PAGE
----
Vista ReadyBoost is Kewl

This week I made the decision to move my production machine entirely over to Vista.  “Isn’t it still pre-production?” You might ask, or perhaps, “are you a moron?”  On the former, you’d be wholly correct.  On the latter, I hope the jury’s still out, but you’re probably right on that one too.  I’d like to say that I’m a real man and that’s how real men do things – no holds barred, pedal-to-the-metal sorta stuff.  In reality, though, the decision was made for me when the mirrored RAID array that is my C: drive trashed its master boot record in some unknown unrecoverable fashion.  All data was saved, but I could never get the RAID array to boot again.  RIP.  Why install XP again?  I’m only going to be removing it when Vista ships anyway . . .

As I mentioned before, Vista is visually terrific.  I love the visual effects, the gadgets on the desktop, the ease of moving between windows and a real, working desktop standby function.  I can’t do without the search function (think Google Desktop Search, but better) now that I’ve used it and configurability is much improved as well.  Like Microsoft has done at each release of its operating systems, it has included even more utility programs and made the ones already there, like its picture viewer, far better than ever before.

It’s far from a rosy situation right now, though.  Almost half the programs I use don’t run on Vista.  For the most part, the problem seems pretty straightforward.  It looks like the security layer between applications and the file systems is screwing with file I/O from some applications.  I can’t get them to write files even when I run in XP compatibility mode with administrative privileges.  BTW, I’m running RC1 build 5728.  The latest and greatest.

One very cool feature that I just started using is ReadyBoost.  ReadyBoost allows you to use some USB flash devices (I’m using a 4GB SD card inserted in a multi-card, USB 2.0 reader) as a write-through cache for Vista’s page file.  Everything is still written to disk, but seeks are first done on the cache version.  Even though I already have 2GB of memory on my machine, I can feel the difference.  The more windows I have open and the more applications I’m running, the bigger the relative speedup I experience.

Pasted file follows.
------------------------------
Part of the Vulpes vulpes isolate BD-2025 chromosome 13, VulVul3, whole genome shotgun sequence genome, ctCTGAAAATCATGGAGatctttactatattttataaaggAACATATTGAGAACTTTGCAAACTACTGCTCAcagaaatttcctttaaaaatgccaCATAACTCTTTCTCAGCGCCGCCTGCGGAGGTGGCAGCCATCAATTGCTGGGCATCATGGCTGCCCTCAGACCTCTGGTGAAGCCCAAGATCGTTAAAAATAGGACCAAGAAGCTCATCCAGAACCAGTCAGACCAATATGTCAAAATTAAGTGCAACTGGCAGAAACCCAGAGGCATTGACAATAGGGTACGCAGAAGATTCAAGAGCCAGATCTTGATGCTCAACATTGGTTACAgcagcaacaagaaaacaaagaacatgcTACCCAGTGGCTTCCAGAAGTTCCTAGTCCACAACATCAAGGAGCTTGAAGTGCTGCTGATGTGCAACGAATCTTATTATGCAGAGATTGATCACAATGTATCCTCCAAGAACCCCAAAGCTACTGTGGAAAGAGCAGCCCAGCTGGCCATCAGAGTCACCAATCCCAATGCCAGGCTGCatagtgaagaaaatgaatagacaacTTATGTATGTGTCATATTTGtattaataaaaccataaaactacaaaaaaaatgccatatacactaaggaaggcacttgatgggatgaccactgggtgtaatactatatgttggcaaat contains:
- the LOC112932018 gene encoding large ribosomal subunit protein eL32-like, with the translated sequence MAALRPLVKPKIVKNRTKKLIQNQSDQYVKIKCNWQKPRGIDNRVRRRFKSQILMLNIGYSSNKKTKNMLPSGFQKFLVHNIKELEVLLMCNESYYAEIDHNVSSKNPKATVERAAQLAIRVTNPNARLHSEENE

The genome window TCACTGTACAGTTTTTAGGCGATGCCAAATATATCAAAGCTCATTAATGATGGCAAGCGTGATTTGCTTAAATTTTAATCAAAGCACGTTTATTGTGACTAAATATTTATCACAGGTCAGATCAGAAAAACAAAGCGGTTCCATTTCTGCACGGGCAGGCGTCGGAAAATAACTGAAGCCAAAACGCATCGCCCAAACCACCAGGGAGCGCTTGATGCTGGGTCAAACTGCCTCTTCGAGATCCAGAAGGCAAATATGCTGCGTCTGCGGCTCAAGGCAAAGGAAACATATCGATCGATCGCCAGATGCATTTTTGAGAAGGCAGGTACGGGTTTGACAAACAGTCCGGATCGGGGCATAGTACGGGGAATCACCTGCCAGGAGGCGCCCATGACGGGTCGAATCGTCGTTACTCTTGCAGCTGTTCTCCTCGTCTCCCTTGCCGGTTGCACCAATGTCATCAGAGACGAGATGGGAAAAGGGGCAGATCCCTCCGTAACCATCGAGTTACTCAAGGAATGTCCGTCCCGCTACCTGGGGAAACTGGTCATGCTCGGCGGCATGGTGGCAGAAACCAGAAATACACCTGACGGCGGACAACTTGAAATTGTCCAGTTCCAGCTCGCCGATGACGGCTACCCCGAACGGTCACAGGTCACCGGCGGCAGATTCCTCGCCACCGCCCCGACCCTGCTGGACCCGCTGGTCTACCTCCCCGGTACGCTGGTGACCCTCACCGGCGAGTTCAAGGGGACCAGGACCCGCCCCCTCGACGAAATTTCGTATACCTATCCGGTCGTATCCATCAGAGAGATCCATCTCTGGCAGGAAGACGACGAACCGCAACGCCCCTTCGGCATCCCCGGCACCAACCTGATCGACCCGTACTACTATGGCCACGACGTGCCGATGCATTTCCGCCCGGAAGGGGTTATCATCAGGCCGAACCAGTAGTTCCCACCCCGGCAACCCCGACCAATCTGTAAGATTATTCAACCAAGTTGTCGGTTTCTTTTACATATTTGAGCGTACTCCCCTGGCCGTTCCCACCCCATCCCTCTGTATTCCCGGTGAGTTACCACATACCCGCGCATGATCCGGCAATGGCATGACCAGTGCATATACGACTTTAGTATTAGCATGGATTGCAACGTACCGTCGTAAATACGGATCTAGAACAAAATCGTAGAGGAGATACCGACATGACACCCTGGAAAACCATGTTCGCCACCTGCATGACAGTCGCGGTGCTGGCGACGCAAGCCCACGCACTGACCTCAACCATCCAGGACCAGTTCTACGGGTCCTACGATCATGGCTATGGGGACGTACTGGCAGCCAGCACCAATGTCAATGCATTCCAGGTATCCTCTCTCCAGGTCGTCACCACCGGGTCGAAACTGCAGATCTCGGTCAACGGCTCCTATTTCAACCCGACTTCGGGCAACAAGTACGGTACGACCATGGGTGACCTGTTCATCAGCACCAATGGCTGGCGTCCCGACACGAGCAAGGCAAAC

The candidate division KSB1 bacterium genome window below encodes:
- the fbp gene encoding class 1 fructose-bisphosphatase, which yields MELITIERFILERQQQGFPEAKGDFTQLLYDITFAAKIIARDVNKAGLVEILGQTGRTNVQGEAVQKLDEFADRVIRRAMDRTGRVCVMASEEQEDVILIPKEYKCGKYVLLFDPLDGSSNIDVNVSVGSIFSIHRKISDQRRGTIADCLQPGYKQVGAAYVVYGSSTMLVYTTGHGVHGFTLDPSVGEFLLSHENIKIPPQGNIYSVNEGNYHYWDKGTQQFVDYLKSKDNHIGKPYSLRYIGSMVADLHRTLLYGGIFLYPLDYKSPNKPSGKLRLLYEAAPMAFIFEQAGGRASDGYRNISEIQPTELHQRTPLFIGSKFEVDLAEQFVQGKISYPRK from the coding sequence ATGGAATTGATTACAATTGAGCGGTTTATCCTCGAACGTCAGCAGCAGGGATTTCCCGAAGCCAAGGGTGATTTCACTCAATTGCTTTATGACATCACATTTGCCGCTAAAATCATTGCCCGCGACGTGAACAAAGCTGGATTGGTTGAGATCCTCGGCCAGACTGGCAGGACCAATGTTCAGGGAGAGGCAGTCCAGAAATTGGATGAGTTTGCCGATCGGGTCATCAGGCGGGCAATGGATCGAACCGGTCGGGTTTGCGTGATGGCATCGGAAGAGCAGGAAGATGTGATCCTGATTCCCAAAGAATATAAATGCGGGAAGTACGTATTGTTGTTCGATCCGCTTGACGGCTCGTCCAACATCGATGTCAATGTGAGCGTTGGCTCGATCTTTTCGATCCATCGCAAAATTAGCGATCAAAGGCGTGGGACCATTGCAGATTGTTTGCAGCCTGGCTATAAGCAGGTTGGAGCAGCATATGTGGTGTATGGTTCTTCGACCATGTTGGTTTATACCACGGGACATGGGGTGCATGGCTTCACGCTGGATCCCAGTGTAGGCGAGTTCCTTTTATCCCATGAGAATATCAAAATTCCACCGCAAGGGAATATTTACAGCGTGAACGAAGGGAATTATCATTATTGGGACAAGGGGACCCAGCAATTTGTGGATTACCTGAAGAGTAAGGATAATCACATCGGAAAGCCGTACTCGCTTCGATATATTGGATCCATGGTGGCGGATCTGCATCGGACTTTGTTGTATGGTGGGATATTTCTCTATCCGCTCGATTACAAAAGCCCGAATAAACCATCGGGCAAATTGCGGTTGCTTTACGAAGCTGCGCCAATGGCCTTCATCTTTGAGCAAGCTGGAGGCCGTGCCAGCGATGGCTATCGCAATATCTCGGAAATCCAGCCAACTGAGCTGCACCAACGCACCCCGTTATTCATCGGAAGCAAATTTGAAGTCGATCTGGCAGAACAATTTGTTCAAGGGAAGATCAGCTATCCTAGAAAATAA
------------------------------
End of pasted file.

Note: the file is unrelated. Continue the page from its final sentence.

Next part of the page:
Basically, a random 4KB read from flash is about 10X faster than the same read from a hard disk.  Hard drives are way faster for big linear data, but seeks are slower.  By using the flash memory for the seek, big speedups can be had as long as the hit rate is high.  In any event, they shouldn’t be any slower.

Not all USB flash devices are compatible.  Vista does a speed check when you insert a new device and tells you if it’ll work or not.  A list of devices known to be compatible is here.

More information can be found in this Q&A by Matt Ayers, Program manager for this sorta thing at Microsoft –

Very cool.  Very simple.  Pretty damned inexpensive.  Certainly not a reason to upgrade by itself, but a great addition to what’s looking like a very nice OS upgrade.

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